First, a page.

From 1 April 2022, large businesses adopting an uncertain position in their returns for VAT, corporation tax, or income tax (including PAYE) will be required to notify HMRC of this position. A position will be uncertain where the tax treatment applied by a company is not in accordance with HMRC’s known position, or where a provision has been made in a company’s accounts for the uncertainty. If the tax advantage from the uncertain position is expected to be over £5m for a 12-month period, the taxpayer will be required to notify HMRC. The measure aims to improve HMRC’s ability to become aware of potentially incorrect tax approaches at an earlier stage. A third trigger relating to the possibility that a tribunal or court would find the taxpayer’s position to be incorrect in material respects is being considered by the government, and may be included at a later date.
The Budget also included the announcement of some changes that we can expect to come into force in the future.
One such change is the reform of R&D tax reliefs. The scope of qualifying expenditure subject to relief will be expanded to include cloud computing and data costs, but the reliefs may also become subject to a territorial restriction to subsidise more effectively innovation happening in the UK. Any such restriction on R&D tax reliefs will have to be very carefully implemented to ensure that there are no unintended negative consequences for those who carry out R&D outside the UK for legitimate reasons, for instance life sciences companies carrying out clinical trials needed for licensing approvals. These changes will take effect from April 2023 and further details from the government are expected in due course.
Another proposed change is the introduction of a corporate re-domiciliation regime. This regime would make it possible for companies to re-domicile, making it much easier to relocate to the UK. The government has published a consultation on this proposal.
The government also announced that they will begin the consultation process and explore the arguments for and against the introduction of an Online Sales Tax.
There was a welcome announcement for sole traders and landlords with income over £10,000 – they will now be given an extra year to comply with the Making Tax Digital for Income Tax Self Assessments, with the program now being introduced from 6 April 2024.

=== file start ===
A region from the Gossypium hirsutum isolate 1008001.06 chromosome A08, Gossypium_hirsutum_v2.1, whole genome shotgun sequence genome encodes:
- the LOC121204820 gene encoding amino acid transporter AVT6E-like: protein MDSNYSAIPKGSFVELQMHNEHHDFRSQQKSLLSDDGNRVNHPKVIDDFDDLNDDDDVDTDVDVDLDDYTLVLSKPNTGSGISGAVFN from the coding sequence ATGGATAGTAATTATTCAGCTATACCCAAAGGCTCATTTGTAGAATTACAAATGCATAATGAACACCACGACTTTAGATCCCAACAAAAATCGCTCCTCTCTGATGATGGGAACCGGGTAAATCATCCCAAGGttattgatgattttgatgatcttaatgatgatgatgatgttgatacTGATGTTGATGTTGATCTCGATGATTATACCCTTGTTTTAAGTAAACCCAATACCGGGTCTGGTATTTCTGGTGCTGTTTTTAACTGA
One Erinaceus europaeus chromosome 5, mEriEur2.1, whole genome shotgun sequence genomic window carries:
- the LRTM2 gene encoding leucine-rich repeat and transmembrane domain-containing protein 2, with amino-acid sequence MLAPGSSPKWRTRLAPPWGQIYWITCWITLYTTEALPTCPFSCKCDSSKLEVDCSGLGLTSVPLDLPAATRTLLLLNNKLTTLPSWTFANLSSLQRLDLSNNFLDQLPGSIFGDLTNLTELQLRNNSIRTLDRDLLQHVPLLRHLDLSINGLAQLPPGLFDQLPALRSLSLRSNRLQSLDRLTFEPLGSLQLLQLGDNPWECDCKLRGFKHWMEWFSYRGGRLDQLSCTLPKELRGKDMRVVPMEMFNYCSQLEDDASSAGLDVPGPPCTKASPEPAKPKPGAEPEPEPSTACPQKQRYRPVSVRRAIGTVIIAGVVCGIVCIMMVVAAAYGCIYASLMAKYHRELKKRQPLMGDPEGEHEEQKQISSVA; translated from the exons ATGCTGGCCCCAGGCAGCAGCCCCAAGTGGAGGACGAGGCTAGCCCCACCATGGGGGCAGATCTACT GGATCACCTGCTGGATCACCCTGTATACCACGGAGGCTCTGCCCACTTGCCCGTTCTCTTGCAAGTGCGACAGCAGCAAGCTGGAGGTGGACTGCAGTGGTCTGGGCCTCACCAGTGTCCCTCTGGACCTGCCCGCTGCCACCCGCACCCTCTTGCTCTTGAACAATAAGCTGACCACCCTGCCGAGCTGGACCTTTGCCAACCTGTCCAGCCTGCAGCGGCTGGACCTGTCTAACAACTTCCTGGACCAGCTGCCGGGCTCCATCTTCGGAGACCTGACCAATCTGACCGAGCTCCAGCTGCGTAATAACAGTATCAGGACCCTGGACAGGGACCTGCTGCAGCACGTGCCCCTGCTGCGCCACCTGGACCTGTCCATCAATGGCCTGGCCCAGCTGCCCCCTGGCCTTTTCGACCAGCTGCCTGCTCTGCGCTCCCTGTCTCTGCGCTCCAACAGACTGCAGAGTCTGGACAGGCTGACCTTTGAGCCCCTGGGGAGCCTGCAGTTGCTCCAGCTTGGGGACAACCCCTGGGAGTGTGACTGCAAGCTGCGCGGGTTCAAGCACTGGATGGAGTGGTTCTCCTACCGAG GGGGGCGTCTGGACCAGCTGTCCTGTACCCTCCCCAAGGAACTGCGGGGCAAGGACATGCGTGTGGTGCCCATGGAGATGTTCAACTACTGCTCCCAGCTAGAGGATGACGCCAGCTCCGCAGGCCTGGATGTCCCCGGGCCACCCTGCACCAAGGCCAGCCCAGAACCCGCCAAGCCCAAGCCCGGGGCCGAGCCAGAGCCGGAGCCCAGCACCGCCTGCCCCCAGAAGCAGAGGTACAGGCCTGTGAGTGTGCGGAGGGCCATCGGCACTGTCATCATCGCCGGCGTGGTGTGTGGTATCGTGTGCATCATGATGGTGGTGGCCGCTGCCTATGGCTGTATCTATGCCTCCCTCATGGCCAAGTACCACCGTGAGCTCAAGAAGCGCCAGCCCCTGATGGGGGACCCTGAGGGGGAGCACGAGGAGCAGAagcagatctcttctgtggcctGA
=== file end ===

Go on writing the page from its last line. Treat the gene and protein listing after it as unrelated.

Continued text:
As previously announced in September, the National Insurance Contribution (NIC) rates will increase by 1.25% for the 2022 to 2023 tax year. This increase to NICs will only last for one year, and from April 2023 onwards it will be replaced by a 1.25% health and social care levy that will apply in the same way. Existing NICs relief for employers will continue to apply to the health and social care levy. The revenue raised from the increased NICs and the levy will be used to support UK health and social care bodies, including the NHS.
Real estate tax
The Finance Bill 2021-22 will establish the previously announced Residential Property Developer Tax (RPDT), which is a new 4% tax on the profits that the largest residential property developers make in excess of the £25m annual allowance. This tax applies specifically to UK residential property development and will apply from 1 April 2022 for profits that arise in accounting periods ending on or after that date.
Changes are also being made to the deadlines for Capital Gains Tax (CGT) payments on property disposals. Following certain disposals of an interest in a UK residential property, a CGT return must be delivered and payment made on account of CGT. Under the current rules, this must be done within 30 days of completion of the disposal. An extension of that deadline from 30 days to 60 days was announced today. These changes will have effect on qualifying disposals that complete on or after 27 October 2021.
If you would like further information in relation to any of these measures, please contact a member of our tax team.